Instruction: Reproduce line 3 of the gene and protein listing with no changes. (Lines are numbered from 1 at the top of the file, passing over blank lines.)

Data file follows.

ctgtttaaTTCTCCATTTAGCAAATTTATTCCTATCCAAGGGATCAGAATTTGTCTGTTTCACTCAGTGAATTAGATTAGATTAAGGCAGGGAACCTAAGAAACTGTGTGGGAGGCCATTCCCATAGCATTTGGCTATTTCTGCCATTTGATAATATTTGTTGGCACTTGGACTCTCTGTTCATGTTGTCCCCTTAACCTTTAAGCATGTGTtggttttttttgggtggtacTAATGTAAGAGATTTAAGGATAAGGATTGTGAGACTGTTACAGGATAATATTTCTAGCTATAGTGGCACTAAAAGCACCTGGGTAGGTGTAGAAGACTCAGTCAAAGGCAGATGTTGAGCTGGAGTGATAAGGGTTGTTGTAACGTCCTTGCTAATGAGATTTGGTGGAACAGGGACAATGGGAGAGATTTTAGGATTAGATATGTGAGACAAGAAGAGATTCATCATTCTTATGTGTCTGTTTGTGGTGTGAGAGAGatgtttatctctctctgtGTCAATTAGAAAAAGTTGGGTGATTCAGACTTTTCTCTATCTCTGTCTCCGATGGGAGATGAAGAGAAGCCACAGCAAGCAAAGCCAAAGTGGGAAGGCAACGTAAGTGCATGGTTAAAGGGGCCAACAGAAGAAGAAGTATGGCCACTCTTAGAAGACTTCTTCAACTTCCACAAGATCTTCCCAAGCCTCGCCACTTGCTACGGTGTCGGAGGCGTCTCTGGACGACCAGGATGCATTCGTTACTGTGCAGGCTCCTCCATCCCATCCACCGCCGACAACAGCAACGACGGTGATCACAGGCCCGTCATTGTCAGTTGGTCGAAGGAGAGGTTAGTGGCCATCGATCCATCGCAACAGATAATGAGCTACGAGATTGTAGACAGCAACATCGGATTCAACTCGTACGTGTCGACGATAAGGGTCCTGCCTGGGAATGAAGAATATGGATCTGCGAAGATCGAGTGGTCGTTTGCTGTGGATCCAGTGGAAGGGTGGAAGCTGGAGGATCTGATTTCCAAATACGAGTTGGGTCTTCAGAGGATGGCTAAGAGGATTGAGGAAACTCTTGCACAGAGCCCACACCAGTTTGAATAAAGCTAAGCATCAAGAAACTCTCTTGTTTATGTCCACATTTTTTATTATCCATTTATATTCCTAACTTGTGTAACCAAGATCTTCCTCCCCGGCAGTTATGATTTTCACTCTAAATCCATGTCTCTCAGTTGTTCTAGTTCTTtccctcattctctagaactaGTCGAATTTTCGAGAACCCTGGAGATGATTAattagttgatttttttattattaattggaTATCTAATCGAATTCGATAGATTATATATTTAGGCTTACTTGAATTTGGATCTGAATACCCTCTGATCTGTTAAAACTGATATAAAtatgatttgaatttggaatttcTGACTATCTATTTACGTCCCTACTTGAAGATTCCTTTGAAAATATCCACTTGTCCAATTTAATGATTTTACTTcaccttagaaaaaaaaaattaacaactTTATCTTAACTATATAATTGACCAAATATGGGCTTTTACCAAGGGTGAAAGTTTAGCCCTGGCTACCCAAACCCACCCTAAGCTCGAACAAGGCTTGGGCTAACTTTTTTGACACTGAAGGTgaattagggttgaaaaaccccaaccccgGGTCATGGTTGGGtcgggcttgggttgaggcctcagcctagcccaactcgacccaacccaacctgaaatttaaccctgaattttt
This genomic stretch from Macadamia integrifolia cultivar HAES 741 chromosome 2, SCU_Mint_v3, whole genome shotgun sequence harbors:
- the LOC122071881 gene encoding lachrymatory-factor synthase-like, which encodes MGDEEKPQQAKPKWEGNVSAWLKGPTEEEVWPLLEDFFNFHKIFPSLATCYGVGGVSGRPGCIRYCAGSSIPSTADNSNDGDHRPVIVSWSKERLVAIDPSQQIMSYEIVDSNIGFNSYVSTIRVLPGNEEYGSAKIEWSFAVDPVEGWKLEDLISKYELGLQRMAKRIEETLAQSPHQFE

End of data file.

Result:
- the LOC122071881 gene encoding lachrymatory-factor synthase-like, which encodes MGDEEKPQQAKPKWEGNVSAWLKGPTEEEVWPLLEDFFNFHKIFPSLATCYGVGGVSGRPGCIRYCAGSSIPSTADNSNDGDHRPVIVSWSKERLVAIDPSQQIMSYEIVDSNIGFNSYVSTIRVLPGNEEYGSAKIEWSFAVDPVEGWKLEDLISKYELGLQRMAKRIEETLAQSPHQFE